It is the middle class that powers consumption, investment and growth in the economy.
As a new economic era dawns for Zimbabwe, we must address the structural dislocations in the economy that have resulted in a skewed concentration of wealth and opportunities coupled with a deluge of poor quality low-wage jobs across the economy.
Our elected representatives should come together quickly to enact solutions to address the structurally imbalanced economy.
In particular, the Government must be able to advance strategies that create quality middle-class jobs, while easing the cost of doing business in the country. How can this be achieved?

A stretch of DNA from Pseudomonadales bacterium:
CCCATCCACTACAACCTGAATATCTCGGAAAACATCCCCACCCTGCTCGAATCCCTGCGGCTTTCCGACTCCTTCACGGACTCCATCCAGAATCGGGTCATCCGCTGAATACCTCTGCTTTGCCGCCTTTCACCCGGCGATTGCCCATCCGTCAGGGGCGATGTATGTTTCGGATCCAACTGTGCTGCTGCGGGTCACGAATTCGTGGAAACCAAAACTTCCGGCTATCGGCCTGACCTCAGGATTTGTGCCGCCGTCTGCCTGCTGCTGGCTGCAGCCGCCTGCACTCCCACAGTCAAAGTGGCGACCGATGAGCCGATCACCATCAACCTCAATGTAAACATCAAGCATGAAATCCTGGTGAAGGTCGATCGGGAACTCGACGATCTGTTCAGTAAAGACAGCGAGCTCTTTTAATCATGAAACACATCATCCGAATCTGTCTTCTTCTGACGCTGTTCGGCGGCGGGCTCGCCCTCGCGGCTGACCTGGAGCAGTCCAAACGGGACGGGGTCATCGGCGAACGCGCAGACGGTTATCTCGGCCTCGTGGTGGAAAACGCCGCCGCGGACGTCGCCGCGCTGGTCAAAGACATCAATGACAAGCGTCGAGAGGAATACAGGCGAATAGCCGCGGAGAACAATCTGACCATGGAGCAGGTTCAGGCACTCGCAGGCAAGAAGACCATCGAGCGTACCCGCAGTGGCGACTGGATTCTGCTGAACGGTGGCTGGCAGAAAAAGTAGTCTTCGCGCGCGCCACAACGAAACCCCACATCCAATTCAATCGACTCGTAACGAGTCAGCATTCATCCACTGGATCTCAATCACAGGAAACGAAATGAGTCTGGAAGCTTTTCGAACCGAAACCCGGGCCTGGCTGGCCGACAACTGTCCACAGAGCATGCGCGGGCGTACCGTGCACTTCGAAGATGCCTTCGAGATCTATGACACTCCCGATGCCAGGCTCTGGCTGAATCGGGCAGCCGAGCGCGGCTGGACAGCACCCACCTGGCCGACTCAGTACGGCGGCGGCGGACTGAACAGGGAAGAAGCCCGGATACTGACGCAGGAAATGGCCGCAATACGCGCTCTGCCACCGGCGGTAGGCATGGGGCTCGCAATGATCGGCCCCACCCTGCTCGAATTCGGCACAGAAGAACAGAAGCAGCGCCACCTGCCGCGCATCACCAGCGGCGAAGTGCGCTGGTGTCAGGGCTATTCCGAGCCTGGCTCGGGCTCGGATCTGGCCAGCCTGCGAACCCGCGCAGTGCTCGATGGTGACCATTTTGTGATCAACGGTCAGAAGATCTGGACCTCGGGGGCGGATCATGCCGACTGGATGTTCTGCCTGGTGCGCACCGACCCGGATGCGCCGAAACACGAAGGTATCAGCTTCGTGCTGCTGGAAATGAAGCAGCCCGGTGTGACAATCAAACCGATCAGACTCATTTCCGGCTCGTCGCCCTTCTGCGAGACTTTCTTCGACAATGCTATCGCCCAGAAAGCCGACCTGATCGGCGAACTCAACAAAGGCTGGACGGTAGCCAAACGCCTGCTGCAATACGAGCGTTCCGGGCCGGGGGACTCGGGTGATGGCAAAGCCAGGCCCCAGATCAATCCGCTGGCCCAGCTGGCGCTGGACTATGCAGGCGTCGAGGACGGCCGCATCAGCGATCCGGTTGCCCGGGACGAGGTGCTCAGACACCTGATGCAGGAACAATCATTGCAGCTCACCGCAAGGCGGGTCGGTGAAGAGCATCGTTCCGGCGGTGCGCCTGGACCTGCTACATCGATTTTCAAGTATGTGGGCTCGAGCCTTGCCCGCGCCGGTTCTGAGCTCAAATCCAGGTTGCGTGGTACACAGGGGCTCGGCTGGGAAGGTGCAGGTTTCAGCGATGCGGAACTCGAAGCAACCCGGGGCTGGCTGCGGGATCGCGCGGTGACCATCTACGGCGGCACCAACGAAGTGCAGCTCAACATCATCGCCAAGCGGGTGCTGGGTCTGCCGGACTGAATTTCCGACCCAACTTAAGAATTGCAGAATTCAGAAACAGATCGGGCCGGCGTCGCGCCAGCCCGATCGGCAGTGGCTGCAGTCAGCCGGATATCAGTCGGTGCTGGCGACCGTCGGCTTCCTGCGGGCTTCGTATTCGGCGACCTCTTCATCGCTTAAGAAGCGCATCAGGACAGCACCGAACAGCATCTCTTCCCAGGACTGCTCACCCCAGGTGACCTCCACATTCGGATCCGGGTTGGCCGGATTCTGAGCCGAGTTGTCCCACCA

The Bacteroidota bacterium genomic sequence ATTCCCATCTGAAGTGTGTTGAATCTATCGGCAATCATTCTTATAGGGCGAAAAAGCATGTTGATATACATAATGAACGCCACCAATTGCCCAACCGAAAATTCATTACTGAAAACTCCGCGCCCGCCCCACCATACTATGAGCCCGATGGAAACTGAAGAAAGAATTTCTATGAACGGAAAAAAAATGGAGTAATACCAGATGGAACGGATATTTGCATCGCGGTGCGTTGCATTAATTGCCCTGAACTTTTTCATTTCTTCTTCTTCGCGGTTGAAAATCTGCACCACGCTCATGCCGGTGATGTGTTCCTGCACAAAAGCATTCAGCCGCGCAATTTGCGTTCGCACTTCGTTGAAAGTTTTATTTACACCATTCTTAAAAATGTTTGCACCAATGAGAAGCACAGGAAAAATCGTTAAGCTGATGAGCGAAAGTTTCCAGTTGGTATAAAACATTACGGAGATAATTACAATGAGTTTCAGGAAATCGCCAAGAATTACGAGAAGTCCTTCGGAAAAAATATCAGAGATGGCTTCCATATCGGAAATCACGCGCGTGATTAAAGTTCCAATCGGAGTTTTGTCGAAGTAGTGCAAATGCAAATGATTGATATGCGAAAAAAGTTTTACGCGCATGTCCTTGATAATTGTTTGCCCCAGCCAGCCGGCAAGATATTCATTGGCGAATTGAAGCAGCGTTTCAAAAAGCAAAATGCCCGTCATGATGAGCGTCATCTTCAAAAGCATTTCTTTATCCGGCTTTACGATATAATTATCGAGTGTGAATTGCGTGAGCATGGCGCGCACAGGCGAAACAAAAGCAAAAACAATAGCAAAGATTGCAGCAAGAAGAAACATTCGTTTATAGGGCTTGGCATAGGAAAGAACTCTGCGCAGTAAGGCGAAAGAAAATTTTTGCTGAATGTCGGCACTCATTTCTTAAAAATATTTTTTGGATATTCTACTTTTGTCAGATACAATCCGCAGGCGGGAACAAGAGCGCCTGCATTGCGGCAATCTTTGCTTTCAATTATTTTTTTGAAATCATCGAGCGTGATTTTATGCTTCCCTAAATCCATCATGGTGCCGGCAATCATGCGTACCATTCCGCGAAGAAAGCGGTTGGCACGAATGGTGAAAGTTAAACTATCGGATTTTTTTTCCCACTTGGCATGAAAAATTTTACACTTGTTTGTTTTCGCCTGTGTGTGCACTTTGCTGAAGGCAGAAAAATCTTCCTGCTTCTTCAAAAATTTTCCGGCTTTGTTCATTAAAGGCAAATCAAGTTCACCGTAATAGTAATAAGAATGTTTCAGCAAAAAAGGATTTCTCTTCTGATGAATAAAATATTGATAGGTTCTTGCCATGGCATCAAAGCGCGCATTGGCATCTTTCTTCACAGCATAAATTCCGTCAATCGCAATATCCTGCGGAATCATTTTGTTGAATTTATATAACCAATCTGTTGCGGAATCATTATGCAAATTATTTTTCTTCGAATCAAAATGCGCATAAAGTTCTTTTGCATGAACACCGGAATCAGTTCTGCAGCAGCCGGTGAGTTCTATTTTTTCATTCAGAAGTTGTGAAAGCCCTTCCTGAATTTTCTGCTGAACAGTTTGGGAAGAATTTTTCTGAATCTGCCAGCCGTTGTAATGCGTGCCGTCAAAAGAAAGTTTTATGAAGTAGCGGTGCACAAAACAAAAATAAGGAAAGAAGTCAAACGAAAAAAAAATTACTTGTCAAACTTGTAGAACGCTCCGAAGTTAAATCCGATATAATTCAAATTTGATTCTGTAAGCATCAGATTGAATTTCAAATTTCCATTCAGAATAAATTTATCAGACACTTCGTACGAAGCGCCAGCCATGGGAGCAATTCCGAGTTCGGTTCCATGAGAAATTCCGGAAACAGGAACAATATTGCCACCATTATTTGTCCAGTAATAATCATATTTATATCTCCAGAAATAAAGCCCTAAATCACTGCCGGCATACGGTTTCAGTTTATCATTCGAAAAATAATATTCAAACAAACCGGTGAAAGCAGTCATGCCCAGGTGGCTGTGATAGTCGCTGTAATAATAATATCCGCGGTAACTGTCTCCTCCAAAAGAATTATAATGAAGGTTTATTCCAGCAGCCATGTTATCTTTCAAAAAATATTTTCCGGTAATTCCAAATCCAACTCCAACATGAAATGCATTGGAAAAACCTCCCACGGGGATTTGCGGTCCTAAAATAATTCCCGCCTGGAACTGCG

Rebuilding infrastructure is a key opportunity.
We must move beyond rhetoric, mantras and speeches about the need to create jobs and rebuild the middle class and start advancing programs based on off the shelf solutions that have worked for economies elsewhere.
Rebuilding the country’s infrastructure and empowering the workforce to bargain for fair living wages is the only sure way of rebuilding the middle class.
Only then we will be witness to an era of Zimbabwean economic renewal and expansion defined by an inclusive economy where spending power rises for everyone and families and communities can thrive. Entrepreneurship and opportunity will knock on everyone’s doorstep.
The link between infrastructure and quality jobs is simple.
A strong unionised labour force is the one that will do the work needed to rebuild, operate and maintain our country’s roads, rail, urban transit, and aviation systems, rehabilitate drinking water systems, and man our schools hospitals and universities.
A strong well remunerated labour force is a key and direct pathway to the creation of a strong middle class.